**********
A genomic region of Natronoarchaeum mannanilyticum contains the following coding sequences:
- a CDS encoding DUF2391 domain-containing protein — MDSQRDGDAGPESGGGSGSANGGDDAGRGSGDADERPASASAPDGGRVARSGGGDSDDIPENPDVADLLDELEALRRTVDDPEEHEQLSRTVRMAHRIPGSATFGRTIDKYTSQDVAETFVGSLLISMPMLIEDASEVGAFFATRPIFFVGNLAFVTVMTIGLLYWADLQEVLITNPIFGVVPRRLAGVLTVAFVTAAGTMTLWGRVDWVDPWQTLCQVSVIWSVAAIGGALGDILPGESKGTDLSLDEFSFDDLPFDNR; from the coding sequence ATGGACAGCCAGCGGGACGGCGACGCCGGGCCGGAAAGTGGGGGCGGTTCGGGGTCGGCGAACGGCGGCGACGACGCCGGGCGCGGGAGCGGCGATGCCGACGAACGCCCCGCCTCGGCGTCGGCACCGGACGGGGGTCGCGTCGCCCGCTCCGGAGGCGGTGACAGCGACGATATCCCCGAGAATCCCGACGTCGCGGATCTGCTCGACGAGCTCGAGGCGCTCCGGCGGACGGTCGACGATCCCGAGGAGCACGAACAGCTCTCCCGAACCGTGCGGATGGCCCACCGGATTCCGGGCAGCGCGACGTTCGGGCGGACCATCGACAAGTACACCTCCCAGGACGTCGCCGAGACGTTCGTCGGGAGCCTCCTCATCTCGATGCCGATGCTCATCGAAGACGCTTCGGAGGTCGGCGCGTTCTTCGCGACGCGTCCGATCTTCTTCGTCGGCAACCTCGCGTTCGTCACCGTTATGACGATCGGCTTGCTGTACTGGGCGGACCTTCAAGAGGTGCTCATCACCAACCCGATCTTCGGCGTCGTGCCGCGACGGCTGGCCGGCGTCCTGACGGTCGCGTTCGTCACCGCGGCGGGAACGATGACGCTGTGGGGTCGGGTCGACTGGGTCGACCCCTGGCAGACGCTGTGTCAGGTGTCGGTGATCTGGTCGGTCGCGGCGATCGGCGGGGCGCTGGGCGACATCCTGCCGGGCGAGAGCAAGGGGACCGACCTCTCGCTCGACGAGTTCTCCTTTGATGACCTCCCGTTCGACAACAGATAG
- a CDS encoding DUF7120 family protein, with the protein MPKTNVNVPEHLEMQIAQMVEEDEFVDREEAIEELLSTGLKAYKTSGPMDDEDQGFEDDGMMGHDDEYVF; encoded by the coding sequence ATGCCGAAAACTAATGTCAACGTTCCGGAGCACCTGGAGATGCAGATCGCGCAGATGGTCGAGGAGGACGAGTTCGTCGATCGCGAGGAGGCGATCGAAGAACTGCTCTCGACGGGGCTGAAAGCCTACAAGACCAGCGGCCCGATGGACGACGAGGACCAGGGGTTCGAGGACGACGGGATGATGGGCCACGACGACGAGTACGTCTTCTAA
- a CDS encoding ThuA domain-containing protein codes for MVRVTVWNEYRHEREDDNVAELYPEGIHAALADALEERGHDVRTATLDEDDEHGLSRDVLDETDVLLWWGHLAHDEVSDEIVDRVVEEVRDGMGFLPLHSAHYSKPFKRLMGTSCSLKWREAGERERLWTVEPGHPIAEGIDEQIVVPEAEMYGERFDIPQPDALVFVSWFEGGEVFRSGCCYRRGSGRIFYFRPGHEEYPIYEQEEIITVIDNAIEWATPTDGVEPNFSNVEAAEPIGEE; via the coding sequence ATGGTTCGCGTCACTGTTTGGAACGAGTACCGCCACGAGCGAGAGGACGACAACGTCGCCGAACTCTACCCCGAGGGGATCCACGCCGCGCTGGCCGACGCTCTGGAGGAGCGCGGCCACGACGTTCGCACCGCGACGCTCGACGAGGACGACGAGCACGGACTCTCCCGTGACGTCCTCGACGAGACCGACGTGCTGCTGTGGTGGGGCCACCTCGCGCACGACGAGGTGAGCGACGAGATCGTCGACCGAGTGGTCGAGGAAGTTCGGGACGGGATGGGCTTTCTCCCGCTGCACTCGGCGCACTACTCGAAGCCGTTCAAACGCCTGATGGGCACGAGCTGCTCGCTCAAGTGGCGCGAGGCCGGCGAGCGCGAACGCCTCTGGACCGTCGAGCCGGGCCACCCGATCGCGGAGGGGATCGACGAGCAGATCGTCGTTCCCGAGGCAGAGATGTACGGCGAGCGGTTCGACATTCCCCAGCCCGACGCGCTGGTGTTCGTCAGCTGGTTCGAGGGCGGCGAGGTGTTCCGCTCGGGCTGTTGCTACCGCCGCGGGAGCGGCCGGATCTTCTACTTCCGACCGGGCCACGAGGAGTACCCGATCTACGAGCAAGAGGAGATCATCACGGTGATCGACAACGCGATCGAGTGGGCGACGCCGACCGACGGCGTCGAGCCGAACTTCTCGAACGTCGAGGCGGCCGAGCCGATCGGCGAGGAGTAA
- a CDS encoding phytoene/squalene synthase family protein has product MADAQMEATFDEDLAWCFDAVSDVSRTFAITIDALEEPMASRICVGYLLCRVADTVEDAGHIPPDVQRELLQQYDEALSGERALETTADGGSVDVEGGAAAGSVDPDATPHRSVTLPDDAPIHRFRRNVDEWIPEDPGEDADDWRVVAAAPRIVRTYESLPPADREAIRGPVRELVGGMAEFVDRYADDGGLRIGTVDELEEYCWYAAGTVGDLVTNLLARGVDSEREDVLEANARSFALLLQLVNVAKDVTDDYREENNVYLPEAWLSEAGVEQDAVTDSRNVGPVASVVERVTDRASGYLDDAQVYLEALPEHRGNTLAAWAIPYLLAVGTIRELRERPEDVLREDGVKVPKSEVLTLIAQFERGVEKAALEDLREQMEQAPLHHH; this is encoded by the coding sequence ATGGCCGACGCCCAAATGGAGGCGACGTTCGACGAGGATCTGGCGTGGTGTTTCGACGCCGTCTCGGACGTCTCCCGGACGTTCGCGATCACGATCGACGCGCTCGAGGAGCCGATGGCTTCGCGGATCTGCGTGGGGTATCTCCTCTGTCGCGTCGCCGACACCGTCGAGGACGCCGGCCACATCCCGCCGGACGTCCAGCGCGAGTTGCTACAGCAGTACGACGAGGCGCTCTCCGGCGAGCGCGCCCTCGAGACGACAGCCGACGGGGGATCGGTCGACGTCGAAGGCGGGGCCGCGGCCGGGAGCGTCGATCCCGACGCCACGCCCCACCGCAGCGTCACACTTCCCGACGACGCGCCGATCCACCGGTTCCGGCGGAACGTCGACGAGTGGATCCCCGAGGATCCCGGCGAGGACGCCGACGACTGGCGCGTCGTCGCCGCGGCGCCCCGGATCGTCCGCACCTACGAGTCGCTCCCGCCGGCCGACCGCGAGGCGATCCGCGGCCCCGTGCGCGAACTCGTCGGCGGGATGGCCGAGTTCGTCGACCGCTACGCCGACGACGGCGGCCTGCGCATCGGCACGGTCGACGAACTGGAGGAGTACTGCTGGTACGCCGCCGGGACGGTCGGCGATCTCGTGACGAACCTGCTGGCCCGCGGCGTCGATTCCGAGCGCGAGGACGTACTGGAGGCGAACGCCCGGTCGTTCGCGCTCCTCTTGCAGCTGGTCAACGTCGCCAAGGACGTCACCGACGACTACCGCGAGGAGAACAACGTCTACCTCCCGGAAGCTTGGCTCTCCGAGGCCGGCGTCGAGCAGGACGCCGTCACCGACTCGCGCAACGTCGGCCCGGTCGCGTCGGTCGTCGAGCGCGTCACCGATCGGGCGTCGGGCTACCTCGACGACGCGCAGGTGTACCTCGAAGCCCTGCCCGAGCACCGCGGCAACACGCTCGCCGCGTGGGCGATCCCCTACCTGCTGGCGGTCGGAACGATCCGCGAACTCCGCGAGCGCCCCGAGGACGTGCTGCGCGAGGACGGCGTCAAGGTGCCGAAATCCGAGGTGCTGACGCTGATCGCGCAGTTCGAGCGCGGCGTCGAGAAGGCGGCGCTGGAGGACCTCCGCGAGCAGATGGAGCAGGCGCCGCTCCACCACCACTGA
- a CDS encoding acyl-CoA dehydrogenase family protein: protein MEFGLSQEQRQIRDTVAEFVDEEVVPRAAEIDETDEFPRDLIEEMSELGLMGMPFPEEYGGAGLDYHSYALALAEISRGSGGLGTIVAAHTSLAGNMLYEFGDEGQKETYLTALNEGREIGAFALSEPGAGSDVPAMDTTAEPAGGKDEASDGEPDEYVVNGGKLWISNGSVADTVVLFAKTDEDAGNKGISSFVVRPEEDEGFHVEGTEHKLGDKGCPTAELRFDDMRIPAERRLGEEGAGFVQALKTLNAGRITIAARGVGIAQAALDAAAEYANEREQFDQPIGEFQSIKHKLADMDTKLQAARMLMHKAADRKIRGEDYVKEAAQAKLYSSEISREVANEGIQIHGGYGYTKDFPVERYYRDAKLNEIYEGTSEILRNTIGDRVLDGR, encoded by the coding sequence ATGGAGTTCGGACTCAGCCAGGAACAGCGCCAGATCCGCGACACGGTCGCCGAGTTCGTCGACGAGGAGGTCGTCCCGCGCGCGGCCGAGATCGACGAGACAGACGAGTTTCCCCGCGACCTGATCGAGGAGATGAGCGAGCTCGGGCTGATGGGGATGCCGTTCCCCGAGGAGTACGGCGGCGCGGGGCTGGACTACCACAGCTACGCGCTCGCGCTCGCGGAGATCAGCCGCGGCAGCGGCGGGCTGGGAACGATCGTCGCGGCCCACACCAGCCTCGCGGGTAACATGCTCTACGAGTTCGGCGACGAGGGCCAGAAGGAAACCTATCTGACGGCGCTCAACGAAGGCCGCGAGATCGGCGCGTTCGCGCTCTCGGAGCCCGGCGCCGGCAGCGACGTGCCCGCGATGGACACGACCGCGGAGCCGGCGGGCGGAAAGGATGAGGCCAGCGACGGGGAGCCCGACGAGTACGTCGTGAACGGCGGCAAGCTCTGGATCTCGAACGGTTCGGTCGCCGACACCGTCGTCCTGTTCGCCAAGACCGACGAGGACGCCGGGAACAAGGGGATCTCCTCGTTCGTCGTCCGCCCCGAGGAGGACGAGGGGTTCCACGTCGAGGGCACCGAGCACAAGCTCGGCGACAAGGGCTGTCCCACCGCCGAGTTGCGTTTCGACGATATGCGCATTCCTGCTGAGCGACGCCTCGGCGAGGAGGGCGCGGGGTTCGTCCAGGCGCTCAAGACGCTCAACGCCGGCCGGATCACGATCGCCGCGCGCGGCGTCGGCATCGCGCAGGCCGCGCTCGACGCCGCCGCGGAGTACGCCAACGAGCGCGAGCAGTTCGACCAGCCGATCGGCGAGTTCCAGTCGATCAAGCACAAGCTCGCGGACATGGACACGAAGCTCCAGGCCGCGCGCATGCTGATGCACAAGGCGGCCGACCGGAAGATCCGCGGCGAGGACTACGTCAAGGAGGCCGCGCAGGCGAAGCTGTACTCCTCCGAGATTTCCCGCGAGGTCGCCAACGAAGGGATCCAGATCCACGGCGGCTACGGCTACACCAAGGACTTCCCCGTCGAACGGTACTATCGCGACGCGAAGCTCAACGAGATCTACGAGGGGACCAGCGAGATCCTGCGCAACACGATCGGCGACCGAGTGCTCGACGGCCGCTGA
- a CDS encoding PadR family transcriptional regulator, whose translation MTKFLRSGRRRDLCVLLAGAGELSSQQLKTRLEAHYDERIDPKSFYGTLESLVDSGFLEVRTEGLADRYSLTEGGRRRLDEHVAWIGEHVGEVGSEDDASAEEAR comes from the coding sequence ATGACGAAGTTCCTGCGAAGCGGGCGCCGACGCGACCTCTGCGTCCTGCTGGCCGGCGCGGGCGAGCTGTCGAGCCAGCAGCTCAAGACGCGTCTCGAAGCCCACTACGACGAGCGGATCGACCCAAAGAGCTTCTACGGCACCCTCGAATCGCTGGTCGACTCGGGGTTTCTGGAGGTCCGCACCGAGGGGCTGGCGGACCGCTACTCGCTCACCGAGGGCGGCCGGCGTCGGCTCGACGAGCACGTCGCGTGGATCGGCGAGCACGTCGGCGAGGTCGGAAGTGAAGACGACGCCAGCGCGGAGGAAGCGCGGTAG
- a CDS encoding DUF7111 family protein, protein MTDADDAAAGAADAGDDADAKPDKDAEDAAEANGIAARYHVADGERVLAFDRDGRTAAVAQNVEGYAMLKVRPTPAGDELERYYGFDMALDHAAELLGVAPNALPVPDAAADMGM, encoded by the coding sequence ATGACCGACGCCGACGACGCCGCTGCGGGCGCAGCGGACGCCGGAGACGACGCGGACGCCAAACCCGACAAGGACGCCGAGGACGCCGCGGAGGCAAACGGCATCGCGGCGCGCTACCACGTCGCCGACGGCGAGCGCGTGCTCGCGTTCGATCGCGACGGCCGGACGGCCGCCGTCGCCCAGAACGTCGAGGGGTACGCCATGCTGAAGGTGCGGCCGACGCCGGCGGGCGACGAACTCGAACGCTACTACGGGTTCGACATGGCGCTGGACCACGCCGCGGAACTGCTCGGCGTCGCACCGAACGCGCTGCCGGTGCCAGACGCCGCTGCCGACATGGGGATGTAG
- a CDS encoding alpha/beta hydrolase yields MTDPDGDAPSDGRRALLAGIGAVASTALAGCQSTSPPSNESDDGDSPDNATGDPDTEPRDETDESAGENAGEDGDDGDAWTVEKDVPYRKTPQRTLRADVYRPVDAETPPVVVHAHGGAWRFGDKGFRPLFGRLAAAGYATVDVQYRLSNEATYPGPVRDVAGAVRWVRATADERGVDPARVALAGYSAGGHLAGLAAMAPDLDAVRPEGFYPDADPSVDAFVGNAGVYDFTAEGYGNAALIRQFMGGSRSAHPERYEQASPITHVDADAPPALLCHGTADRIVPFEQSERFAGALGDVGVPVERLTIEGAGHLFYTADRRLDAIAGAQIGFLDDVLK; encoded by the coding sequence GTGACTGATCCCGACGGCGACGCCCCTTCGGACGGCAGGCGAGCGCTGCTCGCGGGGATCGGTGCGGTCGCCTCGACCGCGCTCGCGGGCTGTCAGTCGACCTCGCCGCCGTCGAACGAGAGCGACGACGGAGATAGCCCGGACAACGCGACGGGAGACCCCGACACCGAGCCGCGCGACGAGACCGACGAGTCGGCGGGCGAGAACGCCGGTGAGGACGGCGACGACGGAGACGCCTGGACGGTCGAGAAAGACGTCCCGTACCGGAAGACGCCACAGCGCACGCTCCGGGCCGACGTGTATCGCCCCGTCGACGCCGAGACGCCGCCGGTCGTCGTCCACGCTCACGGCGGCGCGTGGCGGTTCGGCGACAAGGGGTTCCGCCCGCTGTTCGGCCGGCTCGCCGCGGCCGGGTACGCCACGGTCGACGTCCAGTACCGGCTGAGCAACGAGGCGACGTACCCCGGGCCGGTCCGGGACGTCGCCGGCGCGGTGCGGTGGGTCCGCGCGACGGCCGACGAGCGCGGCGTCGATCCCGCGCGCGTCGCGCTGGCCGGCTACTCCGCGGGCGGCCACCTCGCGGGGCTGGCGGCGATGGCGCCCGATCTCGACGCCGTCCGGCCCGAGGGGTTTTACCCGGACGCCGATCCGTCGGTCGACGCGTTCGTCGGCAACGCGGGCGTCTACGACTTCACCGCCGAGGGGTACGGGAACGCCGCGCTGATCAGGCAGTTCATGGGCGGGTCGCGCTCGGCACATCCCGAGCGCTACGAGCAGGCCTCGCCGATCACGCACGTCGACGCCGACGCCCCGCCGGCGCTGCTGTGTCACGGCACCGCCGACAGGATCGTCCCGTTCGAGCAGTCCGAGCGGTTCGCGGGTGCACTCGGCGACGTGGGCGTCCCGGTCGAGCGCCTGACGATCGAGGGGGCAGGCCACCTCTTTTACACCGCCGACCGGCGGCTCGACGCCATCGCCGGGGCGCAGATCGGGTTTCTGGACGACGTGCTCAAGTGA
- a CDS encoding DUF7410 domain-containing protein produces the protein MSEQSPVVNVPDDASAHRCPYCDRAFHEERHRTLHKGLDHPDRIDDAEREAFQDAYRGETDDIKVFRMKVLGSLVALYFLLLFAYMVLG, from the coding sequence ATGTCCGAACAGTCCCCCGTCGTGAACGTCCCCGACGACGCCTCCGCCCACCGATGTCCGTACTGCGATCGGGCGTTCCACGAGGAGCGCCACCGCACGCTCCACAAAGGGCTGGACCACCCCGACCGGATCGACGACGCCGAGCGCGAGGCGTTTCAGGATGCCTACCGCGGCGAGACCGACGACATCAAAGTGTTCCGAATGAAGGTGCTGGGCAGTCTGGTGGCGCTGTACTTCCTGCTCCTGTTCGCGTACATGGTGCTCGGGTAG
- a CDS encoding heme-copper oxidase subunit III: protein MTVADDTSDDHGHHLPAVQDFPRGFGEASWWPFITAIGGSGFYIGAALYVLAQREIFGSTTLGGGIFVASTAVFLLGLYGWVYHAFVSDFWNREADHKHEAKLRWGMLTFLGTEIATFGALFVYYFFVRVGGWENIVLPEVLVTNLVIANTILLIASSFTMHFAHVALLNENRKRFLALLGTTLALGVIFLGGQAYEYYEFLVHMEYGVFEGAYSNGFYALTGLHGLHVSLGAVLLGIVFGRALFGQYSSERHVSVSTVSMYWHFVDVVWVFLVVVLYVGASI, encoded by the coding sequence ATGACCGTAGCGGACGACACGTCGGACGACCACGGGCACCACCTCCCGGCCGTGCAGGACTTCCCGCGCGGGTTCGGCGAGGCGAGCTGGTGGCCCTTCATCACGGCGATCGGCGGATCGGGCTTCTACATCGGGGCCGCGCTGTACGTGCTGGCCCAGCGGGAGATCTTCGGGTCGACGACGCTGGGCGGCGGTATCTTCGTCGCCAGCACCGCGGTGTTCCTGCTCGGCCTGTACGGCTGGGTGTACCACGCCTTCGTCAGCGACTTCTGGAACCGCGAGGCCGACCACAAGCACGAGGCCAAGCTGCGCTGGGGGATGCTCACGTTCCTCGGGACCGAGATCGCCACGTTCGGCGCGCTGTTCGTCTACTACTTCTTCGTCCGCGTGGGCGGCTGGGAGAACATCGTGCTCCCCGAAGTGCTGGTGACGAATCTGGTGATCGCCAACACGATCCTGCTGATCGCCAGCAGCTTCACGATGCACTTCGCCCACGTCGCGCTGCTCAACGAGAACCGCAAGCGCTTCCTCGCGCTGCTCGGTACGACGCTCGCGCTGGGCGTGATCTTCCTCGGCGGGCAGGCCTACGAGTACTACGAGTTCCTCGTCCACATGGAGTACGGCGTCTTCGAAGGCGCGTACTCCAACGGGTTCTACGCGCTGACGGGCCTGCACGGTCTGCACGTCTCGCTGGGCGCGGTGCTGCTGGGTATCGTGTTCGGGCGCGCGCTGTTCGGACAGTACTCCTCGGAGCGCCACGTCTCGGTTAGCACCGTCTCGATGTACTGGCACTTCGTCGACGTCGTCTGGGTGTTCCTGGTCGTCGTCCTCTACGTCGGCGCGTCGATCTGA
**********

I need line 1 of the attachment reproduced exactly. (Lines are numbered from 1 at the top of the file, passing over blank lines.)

A genomic region of Natronoarchaeum mannanilyticum contains the following coding sequences: